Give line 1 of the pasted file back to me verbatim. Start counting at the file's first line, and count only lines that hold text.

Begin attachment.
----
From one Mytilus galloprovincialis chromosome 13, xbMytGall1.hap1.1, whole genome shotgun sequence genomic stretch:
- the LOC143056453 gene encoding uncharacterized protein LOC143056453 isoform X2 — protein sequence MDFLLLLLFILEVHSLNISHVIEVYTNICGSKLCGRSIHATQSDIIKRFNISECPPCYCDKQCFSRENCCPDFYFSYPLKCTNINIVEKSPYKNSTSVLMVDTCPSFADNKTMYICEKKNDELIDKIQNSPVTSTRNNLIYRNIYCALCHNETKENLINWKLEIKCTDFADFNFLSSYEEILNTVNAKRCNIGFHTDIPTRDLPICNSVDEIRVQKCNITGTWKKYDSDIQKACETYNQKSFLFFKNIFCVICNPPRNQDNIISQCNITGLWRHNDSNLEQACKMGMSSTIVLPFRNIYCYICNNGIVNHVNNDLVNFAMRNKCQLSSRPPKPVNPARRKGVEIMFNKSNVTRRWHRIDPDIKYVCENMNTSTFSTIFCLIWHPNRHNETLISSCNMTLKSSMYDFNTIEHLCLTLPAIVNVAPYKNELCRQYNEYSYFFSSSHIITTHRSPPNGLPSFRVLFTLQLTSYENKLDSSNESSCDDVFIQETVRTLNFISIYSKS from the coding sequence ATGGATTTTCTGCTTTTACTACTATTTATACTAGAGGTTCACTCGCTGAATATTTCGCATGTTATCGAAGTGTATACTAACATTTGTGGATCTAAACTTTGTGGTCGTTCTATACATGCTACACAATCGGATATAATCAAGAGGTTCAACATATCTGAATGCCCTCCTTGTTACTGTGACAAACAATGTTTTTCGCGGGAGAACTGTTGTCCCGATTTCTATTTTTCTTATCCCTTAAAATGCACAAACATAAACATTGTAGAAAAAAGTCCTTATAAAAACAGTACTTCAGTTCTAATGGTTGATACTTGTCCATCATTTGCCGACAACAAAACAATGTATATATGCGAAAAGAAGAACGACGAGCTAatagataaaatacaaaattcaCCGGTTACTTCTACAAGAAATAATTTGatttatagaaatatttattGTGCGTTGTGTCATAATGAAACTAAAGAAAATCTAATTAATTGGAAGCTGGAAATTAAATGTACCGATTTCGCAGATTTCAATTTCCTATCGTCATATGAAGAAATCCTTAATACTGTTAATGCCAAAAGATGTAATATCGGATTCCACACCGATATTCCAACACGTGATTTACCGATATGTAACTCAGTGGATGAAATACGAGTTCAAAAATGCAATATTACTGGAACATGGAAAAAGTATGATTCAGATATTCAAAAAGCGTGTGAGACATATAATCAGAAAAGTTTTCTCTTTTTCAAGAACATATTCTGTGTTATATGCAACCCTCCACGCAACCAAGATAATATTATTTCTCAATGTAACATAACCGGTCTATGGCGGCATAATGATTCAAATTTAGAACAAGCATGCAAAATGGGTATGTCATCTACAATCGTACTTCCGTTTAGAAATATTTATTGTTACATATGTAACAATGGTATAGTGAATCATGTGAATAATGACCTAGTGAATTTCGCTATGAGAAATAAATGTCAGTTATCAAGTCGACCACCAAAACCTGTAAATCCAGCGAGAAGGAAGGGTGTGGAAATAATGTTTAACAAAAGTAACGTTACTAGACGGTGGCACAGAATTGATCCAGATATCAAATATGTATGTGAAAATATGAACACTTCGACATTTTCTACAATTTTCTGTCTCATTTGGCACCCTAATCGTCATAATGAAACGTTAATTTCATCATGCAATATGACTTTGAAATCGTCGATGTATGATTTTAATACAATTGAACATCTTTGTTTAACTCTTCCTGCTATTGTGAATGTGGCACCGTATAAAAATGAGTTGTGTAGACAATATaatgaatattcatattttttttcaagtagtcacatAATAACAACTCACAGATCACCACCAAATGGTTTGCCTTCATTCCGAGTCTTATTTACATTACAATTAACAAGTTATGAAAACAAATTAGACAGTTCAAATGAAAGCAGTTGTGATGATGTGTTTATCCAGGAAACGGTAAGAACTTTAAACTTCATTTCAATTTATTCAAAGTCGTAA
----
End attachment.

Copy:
From one Mytilus galloprovincialis chromosome 13, xbMytGall1.hap1.1, whole genome shotgun sequence genomic stretch: